I was listening to Being (formerly Speaking of Faith) the other day and Jon Kabat-Zinn was talking about mindfulness, and the importance of helping kids learn to pay attention. Actually this is a skill they already know, and we can learn from them, but we can also help them have a greater awareness of where their attention is going. He said [paraphrased], “We think we’re teaching kids, but really we just yell at them for not paying attention. The fact is that they are paying attention, just to something other than what we want them to.”
This led me to think about the times I have asked, and asked again, and then yelled, for my kids to Put your shoes on already! I’ve recently shifted that somewhat, because it was making me unhappy and them unhappy and it wasn’t all that effective. Now the girls have lists each morning so they can check things off as they complete them. I’ve laminated them so they’re reusable too. So now it’s their job to manage their time. But sometimes, they get into playing with a toy, or reading a book, and instead of ordering them around, effectively taking their responsibility away from them, I ask them, “What are you focusing on right now?” to which I will sometimes add something like, “Because it looks like you’re not sure what to do next” [if they’re staring into space]. It is a more pleasant redirect, because they will say “oh yeah, teeth brushing” or “I can’t find my shoes.”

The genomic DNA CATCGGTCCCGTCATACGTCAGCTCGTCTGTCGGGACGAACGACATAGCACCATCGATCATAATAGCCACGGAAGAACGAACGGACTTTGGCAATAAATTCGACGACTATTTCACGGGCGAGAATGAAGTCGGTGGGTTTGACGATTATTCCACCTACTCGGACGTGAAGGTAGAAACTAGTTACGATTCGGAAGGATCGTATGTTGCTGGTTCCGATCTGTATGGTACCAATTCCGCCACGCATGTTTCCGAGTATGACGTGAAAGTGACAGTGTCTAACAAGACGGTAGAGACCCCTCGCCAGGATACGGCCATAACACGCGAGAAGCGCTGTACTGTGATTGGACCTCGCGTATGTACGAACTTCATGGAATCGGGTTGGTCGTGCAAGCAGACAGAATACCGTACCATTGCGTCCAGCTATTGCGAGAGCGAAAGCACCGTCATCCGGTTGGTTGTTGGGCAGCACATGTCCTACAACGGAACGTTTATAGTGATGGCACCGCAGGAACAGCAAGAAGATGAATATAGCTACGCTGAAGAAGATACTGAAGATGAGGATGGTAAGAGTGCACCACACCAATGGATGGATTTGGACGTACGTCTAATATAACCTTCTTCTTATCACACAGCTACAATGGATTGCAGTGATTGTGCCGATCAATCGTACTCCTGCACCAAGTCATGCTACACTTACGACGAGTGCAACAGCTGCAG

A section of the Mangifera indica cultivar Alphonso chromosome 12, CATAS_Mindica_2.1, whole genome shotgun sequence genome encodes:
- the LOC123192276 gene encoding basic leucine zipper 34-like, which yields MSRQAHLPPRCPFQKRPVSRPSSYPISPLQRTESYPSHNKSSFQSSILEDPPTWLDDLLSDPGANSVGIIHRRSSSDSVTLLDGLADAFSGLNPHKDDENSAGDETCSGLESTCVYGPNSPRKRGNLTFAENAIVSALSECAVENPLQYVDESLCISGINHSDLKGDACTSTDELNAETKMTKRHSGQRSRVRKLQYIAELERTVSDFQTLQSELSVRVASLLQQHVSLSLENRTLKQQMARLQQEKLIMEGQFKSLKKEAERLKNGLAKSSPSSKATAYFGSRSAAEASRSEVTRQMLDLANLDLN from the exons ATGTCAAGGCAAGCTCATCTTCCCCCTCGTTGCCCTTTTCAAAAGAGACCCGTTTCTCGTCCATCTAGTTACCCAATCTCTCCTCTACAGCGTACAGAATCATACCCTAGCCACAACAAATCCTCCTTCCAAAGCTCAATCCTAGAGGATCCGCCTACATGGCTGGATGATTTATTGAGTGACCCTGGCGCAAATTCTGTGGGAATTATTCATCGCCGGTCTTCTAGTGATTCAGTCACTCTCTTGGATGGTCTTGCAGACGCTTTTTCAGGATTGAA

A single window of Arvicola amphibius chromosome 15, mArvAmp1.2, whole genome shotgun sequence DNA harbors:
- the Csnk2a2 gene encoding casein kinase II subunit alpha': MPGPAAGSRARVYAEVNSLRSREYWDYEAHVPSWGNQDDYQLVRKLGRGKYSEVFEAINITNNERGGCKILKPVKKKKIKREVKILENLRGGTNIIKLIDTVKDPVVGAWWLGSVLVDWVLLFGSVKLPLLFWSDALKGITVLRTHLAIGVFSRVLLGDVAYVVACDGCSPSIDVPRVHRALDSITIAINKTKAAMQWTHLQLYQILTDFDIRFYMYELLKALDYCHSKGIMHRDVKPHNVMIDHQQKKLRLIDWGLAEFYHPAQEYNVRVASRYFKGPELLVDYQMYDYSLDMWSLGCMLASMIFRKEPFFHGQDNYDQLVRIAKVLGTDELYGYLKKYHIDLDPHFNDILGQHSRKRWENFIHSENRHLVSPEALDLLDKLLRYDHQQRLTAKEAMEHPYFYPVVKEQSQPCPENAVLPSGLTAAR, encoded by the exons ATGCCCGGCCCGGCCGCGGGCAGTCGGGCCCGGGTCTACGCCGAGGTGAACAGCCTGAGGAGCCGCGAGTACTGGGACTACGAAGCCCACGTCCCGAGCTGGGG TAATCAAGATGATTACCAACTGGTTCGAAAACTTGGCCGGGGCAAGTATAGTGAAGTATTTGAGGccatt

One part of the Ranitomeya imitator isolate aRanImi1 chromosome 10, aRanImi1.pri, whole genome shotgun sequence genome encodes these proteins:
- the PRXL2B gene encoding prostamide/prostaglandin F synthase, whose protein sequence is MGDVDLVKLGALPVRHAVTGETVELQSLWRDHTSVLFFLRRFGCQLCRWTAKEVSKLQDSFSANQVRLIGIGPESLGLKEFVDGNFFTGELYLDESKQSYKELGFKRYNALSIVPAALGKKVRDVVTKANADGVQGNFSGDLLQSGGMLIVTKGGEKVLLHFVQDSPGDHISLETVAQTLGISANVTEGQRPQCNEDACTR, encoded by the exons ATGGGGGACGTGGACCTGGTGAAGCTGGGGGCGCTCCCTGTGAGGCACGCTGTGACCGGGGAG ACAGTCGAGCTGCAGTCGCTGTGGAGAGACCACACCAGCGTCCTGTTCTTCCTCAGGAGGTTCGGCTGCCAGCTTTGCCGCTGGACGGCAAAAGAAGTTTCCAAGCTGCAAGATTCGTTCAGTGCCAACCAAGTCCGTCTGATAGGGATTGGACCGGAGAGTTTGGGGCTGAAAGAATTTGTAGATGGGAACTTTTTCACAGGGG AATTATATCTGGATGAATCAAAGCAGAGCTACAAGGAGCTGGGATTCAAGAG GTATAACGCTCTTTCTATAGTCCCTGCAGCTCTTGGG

I end up saying this probably 2-3 times each morning. It’s possible that they find this repetition deeply annoying—indeed I feel like a broken record—but I’m hoping it acknowledges, ever so slightly, that they are always paying attention to something, and some of those things will move them forward in the morning and some of them won’t.
It’s not exactly Jon Kabat-Zinn but it sure beats yelling.